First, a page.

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Cycling Stadium in Berlin

As part of its bid to obtain the Olympic Games in the year 2000, the city of Berlin developed this cycling and swimming complex, embedded in a roughly 100,000 m2 urban park. It was so designed that the free-spanning steel roofs would resemble lakes amidst the 450 newly planted apple trees. The two three-storey halls are sunk like amphitheatres 17 metres deep in the ground and project barely a metre above ground level. They are enclosed by a belt of peripheral staircases and ramps. The cycling arena is eight metres below the main foyer and access level, from where the lower areas of seating are reached. The upper seating levels are served by staircases and lifts and are also accessible from the garden level. The arena of the cycling stadium is covered by an enormous radial steel roof framework, which accommodates all necessary mechanical services. Footbridges were built into the roof structure to facilitate servicing and maintenance. The entire roof surface and the façade area over the depth of the roof structure were clad with a newly developed metal mesh that lends the building an interesting visual unity and creates extraordinary effects through the reflection of light. Individual, prefabricated metal frame elements on the finished roof surface form the supporting structure for this network of steel. The individual areas are connected with steel springs, which can be opened for maintenance work. The surface is capable of bearing foot traffic.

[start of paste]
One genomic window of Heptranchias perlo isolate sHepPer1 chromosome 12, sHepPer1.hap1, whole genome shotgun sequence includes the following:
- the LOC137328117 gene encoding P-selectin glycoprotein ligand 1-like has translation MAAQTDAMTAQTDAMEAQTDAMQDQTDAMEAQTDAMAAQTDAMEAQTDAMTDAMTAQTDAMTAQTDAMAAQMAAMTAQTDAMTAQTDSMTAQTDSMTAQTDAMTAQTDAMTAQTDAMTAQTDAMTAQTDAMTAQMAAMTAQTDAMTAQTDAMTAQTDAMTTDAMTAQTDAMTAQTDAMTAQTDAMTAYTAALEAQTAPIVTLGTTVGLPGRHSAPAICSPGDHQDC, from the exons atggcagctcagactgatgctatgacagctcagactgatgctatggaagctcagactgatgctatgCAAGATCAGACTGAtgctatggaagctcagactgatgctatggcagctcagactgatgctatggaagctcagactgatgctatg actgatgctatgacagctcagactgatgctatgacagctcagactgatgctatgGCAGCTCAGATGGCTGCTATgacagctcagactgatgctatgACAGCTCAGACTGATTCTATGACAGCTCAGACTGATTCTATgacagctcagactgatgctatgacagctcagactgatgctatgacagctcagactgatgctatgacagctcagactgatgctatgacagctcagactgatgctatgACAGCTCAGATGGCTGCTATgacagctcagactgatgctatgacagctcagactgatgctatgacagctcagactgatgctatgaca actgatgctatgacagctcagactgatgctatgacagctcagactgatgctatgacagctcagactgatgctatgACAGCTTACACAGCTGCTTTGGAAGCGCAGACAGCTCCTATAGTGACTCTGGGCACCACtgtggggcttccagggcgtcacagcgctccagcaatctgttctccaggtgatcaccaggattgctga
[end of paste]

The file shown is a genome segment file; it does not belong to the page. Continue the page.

This article is taken out of the following magazine:
DETAIL 5/1997

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